Better Homes and Gardens, December 2010

I made this one for Christmas and it was perfect for just such an occasion.  Rosemary and Thyme have both always reminded me of the smell of pine trees and everyone kept saying they tasted just like Christmas.  Perfect!  The honey works to soften up the otherwise coarse cheeses and helped create a creamy finish.  Total genius.

Chickpeas with Spinach and Smoky Paprika

13 Dec

1 tablespoon olive oil

4 cups thinly sliced onions

5 garlic cloves, thinly sliced

1 teaspoon Spanish smoked paprika

1/2 cup dry white wine

1/4 cup organic vegetable broth

1 (14.5-ounce) can diced fire-roasted tomatoes, undrained

1 (15-ounce) can chickpeas (garbanzo beans), rinsed and drained

1 (9-ounce) package fresh spinach

2 tablespoons chopped fresh flat-leaf parsley

2 teaspoons sherry vinegar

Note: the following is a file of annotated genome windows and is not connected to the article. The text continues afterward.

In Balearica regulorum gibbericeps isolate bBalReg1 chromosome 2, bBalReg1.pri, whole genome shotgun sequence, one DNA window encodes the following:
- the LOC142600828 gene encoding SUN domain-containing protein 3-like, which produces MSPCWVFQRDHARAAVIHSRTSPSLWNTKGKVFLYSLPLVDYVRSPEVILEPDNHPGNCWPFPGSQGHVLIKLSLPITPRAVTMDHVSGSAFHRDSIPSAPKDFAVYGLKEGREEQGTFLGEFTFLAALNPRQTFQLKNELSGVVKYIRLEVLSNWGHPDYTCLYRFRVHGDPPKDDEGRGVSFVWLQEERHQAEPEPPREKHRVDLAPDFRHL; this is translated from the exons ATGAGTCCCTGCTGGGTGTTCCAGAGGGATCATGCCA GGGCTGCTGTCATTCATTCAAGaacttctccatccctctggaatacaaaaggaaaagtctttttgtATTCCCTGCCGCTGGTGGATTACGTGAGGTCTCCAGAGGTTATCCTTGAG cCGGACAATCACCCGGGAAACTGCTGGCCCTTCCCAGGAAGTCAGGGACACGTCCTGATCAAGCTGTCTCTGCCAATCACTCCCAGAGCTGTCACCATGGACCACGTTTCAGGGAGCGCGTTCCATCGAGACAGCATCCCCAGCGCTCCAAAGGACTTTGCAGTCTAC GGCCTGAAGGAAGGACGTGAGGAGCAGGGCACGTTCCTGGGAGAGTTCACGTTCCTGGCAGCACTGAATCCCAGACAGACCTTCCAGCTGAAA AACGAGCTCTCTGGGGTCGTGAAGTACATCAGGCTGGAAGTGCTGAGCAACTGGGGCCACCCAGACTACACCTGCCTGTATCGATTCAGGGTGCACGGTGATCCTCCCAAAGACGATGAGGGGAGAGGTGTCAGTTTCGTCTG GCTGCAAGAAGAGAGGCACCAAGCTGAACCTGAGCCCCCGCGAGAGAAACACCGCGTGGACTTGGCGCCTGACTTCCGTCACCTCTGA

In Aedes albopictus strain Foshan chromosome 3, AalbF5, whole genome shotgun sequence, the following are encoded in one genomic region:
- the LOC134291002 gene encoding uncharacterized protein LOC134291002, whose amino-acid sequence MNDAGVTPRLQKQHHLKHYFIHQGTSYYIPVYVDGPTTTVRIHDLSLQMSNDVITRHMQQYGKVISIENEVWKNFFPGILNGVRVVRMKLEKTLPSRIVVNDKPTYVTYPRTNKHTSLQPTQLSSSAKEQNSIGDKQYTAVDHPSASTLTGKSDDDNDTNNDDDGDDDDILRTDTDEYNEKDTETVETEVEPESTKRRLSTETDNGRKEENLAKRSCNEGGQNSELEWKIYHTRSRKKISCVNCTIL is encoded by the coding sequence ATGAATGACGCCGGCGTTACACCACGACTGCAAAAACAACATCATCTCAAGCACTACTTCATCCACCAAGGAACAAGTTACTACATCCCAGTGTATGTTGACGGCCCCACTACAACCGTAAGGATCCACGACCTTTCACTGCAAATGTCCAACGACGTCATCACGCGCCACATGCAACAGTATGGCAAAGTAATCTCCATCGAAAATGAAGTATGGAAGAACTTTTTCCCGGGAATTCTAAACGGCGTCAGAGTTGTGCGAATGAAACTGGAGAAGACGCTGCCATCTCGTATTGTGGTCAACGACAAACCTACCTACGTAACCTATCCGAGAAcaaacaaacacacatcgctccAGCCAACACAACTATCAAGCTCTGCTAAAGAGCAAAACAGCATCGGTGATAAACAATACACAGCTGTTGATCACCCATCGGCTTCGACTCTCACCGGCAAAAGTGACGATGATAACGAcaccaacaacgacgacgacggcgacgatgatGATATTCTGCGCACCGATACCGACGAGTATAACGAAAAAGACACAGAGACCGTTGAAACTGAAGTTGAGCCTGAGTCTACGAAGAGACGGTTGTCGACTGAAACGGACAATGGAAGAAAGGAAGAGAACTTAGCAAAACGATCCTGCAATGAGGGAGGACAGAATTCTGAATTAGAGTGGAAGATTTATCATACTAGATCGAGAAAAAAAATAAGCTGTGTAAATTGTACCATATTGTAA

1. Heat olive oil in a large Dutch oven over medium heat.  Add onion and garlic to pan; cover and cook for 8 minutes or until tender, stirring occasionally.  Stir in smoked paprika and cook for 1 minute.  Add white wine, vegetable broth, and tomatoes; bring to a biol.  Add chickpeas; reduce heat and simmer until sauce thickens slightly (about 15 minutes), stirring occasionally.  Add spinach; cover and cook 2 minutes or until spinach wilts.  Stir in parsley and vinegar.

Yield: 10 servings

Cooking Light, December 2010

I made this for the holiday party we had at our house over the weekend.  It takes about 20 minutes total, but only uses one pot, so it’s great for a last minute snack at your house.  Perfect for me considering our sinks were backed up until 5:30 p.m. the night of the party, at which time an awesome plumber from Amazing Plumbing came and saved my party.  The only substitution I made was using balsamic vinegar instead of sherry vinegar because I simply couldn’t find it.  But it tasted great none-the-less (although it was easily overshadowed by the Date and Walnut Cheese Ball – see post).